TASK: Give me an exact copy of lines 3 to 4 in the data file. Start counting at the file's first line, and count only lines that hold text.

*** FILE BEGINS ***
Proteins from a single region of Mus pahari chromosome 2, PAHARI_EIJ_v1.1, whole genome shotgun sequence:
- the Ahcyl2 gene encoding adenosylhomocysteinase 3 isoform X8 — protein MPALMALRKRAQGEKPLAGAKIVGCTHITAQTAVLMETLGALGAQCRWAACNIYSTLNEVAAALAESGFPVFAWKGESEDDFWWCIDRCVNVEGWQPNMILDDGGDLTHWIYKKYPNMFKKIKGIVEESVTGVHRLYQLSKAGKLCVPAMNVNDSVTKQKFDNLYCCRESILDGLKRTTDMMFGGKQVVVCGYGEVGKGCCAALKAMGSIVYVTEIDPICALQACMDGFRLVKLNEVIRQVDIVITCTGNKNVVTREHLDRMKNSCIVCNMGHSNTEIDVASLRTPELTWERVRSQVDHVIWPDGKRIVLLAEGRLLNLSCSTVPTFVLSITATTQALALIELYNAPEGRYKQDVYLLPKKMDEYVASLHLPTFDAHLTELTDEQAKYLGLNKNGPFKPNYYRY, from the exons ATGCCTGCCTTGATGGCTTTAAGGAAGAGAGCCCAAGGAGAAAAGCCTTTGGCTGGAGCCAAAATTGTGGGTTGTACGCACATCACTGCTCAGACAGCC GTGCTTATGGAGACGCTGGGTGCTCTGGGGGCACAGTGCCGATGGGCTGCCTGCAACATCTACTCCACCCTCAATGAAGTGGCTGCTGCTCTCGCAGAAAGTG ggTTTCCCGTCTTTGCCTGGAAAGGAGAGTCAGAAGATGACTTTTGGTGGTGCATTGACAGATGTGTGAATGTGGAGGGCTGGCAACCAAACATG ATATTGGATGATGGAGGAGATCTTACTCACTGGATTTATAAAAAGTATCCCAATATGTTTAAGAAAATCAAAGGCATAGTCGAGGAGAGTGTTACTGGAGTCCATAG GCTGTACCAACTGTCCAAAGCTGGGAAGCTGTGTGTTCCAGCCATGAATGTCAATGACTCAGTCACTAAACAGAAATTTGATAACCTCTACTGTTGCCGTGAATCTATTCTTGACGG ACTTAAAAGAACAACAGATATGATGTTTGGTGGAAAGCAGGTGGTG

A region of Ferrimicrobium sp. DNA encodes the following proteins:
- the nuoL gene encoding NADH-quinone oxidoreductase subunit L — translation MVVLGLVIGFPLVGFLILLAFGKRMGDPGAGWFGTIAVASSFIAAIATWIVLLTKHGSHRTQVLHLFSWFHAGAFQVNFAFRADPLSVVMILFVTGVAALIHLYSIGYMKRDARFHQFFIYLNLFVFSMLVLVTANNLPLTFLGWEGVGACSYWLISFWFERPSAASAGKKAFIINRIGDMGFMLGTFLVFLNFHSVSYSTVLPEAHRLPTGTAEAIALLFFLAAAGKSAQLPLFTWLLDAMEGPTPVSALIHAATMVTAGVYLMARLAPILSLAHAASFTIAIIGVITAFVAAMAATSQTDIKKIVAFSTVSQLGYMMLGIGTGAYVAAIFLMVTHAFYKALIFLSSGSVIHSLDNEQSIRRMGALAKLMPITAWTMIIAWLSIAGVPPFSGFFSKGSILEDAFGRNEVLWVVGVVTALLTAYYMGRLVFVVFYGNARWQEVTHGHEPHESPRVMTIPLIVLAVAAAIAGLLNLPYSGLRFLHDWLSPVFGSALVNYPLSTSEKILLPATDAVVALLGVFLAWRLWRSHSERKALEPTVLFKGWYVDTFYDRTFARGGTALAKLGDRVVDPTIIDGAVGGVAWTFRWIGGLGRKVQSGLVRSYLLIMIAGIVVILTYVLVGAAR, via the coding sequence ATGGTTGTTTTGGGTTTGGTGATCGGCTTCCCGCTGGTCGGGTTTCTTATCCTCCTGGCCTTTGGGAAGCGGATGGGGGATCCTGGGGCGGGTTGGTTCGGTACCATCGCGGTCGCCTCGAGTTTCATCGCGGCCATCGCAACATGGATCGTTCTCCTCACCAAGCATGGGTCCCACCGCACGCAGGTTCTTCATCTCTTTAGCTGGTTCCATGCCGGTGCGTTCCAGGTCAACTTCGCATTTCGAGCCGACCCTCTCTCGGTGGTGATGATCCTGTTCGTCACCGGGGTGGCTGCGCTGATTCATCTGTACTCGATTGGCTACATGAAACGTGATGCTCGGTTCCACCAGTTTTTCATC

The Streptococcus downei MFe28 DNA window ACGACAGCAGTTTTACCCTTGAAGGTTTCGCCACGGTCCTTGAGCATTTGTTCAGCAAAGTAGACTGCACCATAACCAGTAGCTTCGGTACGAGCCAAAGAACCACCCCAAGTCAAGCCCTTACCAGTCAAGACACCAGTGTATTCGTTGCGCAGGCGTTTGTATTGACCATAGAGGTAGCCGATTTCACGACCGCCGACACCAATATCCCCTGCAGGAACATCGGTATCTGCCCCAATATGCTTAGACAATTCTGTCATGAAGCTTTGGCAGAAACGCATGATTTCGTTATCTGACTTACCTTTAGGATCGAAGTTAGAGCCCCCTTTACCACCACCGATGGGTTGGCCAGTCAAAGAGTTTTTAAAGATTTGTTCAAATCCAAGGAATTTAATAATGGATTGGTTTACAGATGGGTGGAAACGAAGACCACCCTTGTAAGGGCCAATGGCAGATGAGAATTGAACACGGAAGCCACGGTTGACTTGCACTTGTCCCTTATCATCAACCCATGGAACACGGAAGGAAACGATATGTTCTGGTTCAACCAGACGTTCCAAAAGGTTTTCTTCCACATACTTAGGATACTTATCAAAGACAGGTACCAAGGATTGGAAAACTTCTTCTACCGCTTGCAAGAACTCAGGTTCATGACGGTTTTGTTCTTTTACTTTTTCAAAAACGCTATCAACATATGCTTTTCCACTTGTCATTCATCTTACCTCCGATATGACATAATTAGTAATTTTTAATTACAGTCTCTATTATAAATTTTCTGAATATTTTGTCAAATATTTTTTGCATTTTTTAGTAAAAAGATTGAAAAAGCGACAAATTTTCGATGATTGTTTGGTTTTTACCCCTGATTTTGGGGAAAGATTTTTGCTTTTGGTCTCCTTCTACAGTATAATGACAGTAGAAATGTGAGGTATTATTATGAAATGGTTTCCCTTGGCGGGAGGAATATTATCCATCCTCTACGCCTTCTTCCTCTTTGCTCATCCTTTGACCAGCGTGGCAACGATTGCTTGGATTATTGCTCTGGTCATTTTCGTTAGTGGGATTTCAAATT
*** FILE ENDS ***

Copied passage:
A region of Ferrimicrobium sp. DNA encodes the following proteins:
- the nuoL gene encoding NADH-quinone oxidoreductase subunit L — translation MVVLGLVIGFPLVGFLILLAFGKRMGDPGAGWFGTIAVASSFIAAIATWIVLLTKHGSHRTQVLHLFSWFHAGAFQVNFAFRADPLSVVMILFVTGVAALIHLYSIGYMKRDARFHQFFIYLNLFVFSMLVLVTANNLPLTFLGWEGVGACSYWLISFWFERPSAASAGKKAFIINRIGDMGFMLGTFLVFLNFHSVSYSTVLPEAHRLPTGTAEAIALLFFLAAAGKSAQLPLFTWLLDAMEGPTPVSALIHAATMVTAGVYLMARLAPILSLAHAASFTIAIIGVITAFVAAMAATSQTDIKKIVAFSTVSQLGYMMLGIGTGAYVAAIFLMVTHAFYKALIFLSSGSVIHSLDNEQSIRRMGALAKLMPITAWTMIIAWLSIAGVPPFSGFFSKGSILEDAFGRNEVLWVVGVVTALLTAYYMGRLVFVVFYGNARWQEVTHGHEPHESPRVMTIPLIVLAVAAAIAGLLNLPYSGLRFLHDWLSPVFGSALVNYPLSTSEKILLPATDAVVALLGVFLAWRLWRSHSERKALEPTVLFKGWYVDTFYDRTFARGGTALAKLGDRVVDPTIIDGAVGGVAWTFRWIGGLGRKVQSGLVRSYLLIMIAGIVVILTYVLVGAAR, via the coding sequence ATGGTTGTTTTGGGTTTGGTGATCGGCTTCCCGCTGGTCGGGTTTCTTATCCTCCTGGCCTTTGGGAAGCGGATGGGGGATCCTGGGGCGGGTTGGTTCGGTACCATCGCGGTCGCCTCGAGTTTCATCGCGGCCATCGCAACATGGATCGTTCTCCTCACCAAGCATGGGTCCCACCGCACGCAGGTTCTTCATCTCTTTAGCTGGTTCCATGCCGGTGCGTTCCAGGTCAACTTCGCATTTCGAGCCGACCCTCTCTCGGTGGTGATGATCCTGTTCGTCACCGGGGTGGCTGCGCTGATTCATCTGTACTCGATTGGCTACATGAAACGTGATGCTCGGTTCCACCAGTTTTTCATC